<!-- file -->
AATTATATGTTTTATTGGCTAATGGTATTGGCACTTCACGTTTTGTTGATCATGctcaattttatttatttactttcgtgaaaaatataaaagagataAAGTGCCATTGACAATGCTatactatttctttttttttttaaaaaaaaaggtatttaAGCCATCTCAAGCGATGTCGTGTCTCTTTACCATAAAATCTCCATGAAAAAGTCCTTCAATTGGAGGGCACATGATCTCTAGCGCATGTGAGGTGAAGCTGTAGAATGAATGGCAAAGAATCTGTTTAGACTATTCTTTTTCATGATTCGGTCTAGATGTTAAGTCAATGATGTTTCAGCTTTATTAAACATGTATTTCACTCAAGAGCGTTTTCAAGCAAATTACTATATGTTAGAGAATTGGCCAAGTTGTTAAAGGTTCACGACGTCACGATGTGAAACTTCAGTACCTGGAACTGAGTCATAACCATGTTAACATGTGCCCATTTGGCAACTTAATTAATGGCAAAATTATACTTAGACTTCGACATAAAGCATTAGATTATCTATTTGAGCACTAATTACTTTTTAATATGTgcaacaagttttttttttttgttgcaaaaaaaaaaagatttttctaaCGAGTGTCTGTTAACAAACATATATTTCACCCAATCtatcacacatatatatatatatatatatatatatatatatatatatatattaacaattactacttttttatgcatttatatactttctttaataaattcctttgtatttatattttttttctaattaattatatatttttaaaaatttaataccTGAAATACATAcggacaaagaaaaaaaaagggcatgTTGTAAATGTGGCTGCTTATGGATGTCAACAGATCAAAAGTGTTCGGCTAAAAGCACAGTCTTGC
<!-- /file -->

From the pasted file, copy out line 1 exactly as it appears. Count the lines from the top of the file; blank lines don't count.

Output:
AATTATATGTTTTATTGGCTAATGGTATTGGCACTTCACGTTTTGTTGATCATGctcaattttatttatttactttcgtgaaaaatataaaagagataAAGTGCCATTGACAATGCTatactatttctttttttttttaaaaaaaaaggtatttaAGCCATCTCAAGCGATGTCGTGTCTCTTTACCATAAAATCTCCATGAAAAAGTCCTTCAATTGGAGGGCACATGATCTCTAGCGCATGTGAGGTGAAGCTGTAGAATGAATGGCAAAGAATCTGTTTAGACTATTCTTTTTCATGATTCGGTCTAGATGTTAAGTCAATGATGTTTCAGCTTTATTAAACATGTATTTCACTCAAGAGCGTTTTCAAGCAAATTACTATATGTTAGAGAATTGGCCAAGTTGTTAAAGGTTCACGACGTCACGATGTGAAACTTCAGTACCTGGAACTGAGTCATAACCATGTTAACATGTGCCCATTTGGCAACTTAATTAATGGCAAAATTATACTTAGACTTCGACATAAAGCATTAGATTATCTATTTGAGCACTAATTACTTTTTAATATGTgcaacaagttttttttttttgttgcaaaaaaaaaaagatttttctaaCGAGTGTCTGTTAACAAACATATATTTCACCCAATCtatcacacatatatatatatatatatatatatatatatatatatatatattaacaattactacttttttatgcatttatatactttctttaataaattcctttgtatttatattttttttctaattaattatatatttttaaaaatttaataccTGAAATACATAcggacaaagaaaaaaaaagggcatgTTGTAAATGTGGCTGCTTATGGATGTCAACAGATCAAAAGTGTTCGGCTAAAAGCACAGTCTTGC